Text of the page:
Aly Maher said that he would certainly consult the United Front the moment King Fuad died but to do so before that seemed to him impossible owing to the publicity which it would entail. I tried to shake him but he evidently did not wish to act as suggested so I thought it better to leave it alone save that I impressed upon him that he would do well at least to let Mohamed Mahmoud and Sidky know in advance that he would consult them when the moment came. Aly Maher told me that he had in fact already been in touch with Mohamed Mahmoud who was behaving himself pretty well - but he was significantly silent about Sidky. On the whole I thought it better not to press the matter further; but actually I think he is making a mistake in not consulting the United front ....

At 7 o'clock came Prince Mohamed Aly to stake out his claim to the Regency. He was as usual long-winded and boresome and was clearly angling for a promise that I would support his candidature. I was carefully non-committal, explaining to him that his suspicions of dirty work on the Tuesday, April 28th (Cairo)

10.15. Prime Minister's weekly visit. He told me he had been sent for early this morning to go and see King Fuad; that he had arrived at 8.30 at Koubbeh and had been immediately received. King Fuad was not in bed but lying on a "chaise longue". With his other people the King has recently been communicating in writing owing to his difficulty in speaking (his mouth is all to bits). But with Aly Maher he did not do this. The Prime Minister said that he had been able to hear what the King said though naturally H.M. spoke with considerable difficulty. The first point he had alluded to was the question of Prince Farouk; during the night, at the urgent insistence of the Queen, a telephone message had been sent to Hassanein that Farouk should return immediately. On hearing of this King Fuad told Aly Maher that the instructions should be countermanded and it was only when Aly Maher pressed the point that King Fuad whispered that. he would accept his advice and let the order stand. King Fuad had next asked to be shown some of the recent bulletins about his state of health; this had thrown Professor Frugoni into a pretty pother, but finally he had selected the least alarmist and shown it whereupon the King said that it was far too alarmist in tone. Next King Fuad has said that he was quite prepared to sign any Decrees, etc. that were ready and Aly Maher had said that some would be submitted to him during the course of the morning.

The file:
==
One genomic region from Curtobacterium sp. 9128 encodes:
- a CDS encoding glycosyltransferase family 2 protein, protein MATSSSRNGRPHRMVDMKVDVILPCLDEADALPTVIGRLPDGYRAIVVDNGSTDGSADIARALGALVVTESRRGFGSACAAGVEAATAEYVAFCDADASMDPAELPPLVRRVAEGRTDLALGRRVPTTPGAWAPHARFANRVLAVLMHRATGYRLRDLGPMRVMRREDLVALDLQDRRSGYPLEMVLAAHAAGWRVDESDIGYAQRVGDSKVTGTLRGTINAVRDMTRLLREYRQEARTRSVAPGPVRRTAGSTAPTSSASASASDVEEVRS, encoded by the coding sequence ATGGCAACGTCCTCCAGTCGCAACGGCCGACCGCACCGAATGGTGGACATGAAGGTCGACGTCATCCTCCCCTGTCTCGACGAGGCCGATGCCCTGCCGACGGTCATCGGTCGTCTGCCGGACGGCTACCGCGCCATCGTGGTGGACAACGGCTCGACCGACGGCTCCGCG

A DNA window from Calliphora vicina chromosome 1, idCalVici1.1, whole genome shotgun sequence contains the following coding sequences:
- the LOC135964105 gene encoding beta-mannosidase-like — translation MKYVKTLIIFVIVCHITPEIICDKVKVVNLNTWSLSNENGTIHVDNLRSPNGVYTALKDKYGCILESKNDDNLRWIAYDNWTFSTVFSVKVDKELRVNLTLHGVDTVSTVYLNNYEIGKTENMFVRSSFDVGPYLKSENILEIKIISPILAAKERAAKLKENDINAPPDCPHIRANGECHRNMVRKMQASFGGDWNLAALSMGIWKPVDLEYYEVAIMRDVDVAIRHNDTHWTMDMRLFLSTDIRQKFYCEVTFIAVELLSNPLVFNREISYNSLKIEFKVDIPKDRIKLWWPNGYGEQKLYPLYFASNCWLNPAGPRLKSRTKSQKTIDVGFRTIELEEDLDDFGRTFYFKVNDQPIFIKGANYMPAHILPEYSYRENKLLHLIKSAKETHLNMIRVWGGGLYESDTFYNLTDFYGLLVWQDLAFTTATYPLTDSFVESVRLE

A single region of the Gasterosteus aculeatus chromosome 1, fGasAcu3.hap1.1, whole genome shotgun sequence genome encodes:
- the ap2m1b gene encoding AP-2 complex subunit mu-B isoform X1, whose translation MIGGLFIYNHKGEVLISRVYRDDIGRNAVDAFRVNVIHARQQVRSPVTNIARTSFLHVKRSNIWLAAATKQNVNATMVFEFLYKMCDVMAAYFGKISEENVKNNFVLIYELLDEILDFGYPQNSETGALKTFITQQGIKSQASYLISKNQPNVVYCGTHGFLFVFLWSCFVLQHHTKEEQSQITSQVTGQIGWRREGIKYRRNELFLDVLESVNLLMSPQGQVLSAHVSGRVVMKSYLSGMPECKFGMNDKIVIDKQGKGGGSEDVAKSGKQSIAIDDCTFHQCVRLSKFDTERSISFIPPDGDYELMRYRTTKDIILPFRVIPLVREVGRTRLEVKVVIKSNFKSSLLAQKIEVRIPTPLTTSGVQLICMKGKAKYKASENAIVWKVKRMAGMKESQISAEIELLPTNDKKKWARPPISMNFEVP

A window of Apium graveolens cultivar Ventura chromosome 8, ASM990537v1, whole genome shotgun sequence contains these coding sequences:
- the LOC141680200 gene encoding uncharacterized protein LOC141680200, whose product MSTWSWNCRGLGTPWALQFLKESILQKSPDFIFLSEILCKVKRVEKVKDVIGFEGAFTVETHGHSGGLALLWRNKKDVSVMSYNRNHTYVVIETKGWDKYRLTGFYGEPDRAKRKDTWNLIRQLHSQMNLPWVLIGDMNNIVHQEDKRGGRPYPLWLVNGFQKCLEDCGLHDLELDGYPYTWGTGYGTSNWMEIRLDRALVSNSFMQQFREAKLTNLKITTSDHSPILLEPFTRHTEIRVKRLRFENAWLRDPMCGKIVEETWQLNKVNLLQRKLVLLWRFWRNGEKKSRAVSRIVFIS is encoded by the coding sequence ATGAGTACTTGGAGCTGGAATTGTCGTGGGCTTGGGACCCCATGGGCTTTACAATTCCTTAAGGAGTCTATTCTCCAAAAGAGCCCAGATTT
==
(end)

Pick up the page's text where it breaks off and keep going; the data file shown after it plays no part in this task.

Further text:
The King had next spoken of a lunch party which was being organised for the Ministers on Monday next. This must on no account be postponed. Altogether Aly Maher was obviously amazed at the clearness of the King's mind and seemed to think that the general condition was v much more encouraging; unfortunately the "Employment of Foreigners" law had not been passed by the Council of Ministers and so had not been ready for signature by the King this morning - a thing which Aly Maher would much have preferred - so that he could not be charged later with having signed something that might be twisted into a favour to the British however wrongly; he therefore proposed to get the law adopted by the Council of Ministers this afternoon and have it signed by King Fuad tomorrow morning.